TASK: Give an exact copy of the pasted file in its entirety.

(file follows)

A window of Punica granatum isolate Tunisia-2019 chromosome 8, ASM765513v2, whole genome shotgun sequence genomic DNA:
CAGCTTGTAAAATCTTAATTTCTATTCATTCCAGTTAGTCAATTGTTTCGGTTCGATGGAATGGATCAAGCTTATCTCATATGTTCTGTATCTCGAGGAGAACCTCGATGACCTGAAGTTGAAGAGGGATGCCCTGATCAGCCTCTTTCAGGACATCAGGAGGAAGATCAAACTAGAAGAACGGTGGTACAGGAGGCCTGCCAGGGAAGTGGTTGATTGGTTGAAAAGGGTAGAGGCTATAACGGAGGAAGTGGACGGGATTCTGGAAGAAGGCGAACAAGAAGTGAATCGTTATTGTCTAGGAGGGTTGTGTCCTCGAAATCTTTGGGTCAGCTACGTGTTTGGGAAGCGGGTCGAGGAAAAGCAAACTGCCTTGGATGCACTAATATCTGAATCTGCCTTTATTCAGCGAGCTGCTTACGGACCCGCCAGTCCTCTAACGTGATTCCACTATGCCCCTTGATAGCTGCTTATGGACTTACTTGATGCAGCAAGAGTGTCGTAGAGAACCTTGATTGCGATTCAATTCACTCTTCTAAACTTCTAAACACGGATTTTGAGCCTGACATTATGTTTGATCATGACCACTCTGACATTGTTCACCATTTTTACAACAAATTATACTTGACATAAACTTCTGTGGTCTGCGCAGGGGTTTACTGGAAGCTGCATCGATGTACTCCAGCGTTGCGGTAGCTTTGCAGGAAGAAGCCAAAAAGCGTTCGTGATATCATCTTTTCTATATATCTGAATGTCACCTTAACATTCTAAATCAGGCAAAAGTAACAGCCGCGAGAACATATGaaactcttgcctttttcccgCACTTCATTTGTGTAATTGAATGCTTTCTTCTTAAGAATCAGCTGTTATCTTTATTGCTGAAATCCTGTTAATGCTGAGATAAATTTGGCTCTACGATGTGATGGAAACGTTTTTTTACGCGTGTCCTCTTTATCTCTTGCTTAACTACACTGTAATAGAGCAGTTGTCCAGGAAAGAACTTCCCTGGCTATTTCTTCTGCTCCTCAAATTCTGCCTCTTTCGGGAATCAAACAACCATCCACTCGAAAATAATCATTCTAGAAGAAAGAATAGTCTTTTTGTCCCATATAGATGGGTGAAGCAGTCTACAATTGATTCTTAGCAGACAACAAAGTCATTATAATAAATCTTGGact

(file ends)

A window of Punica granatum isolate Tunisia-2019 chromosome 8, ASM765513v2, whole genome shotgun sequence genomic DNA:
CAGCTTGTAAAATCTTAATTTCTATTCATTCCAGTTAGTCAATTGTTTCGGTTCGATGGAATGGATCAAGCTTATCTCATATGTTCTGTATCTCGAGGAGAACCTCGATGACCTGAAGTTGAAGAGGGATGCCCTGATCAGCCTCTTTCAGGACATCAGGAGGAAGATCAAACTAGAAGAACGGTGGTACAGGAGGCCTGCCAGGGAAGTGGTTGATTGGTTGAAAAGGGTAGAGGCTATAACGGAGGAAGTGGACGGGATTCTGGAAGAAGGCGAACAAGAAGTGAATCGTTATTGTCTAGGAGGGTTGTGTCCTCGAAATCTTTGGGTCAGCTACGTGTTTGGGAAGCGGGTCGAGGAAAAGCAAACTGCCTTGGATGCACTAATATCTGAATCTGCCTTTATTCAGCGAGCTGCTTACGGACCCGCCAGTCCTCTAACGTGATTCCACTATGCCCCTTGATAGCTGCTTATGGACTTACTTGATGCAGCAAGAGTGTCGTAGAGAACCTTGATTGCGATTCAATTCACTCTTCTAAACTTCTAAACACGGATTTTGAGCCTGACATTATGTTTGATCATGACCACTCTGACATTGTTCACCATTTTTACAACAAATTATACTTGACATAAACTTCTGTGGTCTGCGCAGGGGTTTACTGGAAGCTGCATCGATGTACTCCAGCGTTGCGGTAGCTTTGCAGGAAGAAGCCAAAAAGCGTTCGTGATATCATCTTTTCTATATATCTGAATGTCACCTTAACATTCTAAATCAGGCAAAAGTAACAGCCGCGAGAACATATGaaactcttgcctttttcccgCACTTCATTTGTGTAATTGAATGCTTTCTTCTTAAGAATCAGCTGTTATCTTTATTGCTGAAATCCTGTTAATGCTGAGATAAATTTGGCTCTACGATGTGATGGAAACGTTTTTTTACGCGTGTCCTCTTTATCTCTTGCTTAACTACACTGTAATAGAGCAGTTGTCCAGGAAAGAACTTCCCTGGCTATTTCTTCTGCTCCTCAAATTCTGCCTCTTTCGGGAATCAAACAACCATCCACTCGAAAATAATCATTCTAGAAGAAAGAATAGTCTTTTTGTCCCATATAGATGGGTGAAGCAGTCTACAATTGATTCTTAGCAGACAACAAAGTCATTATAATAAATCTTGGact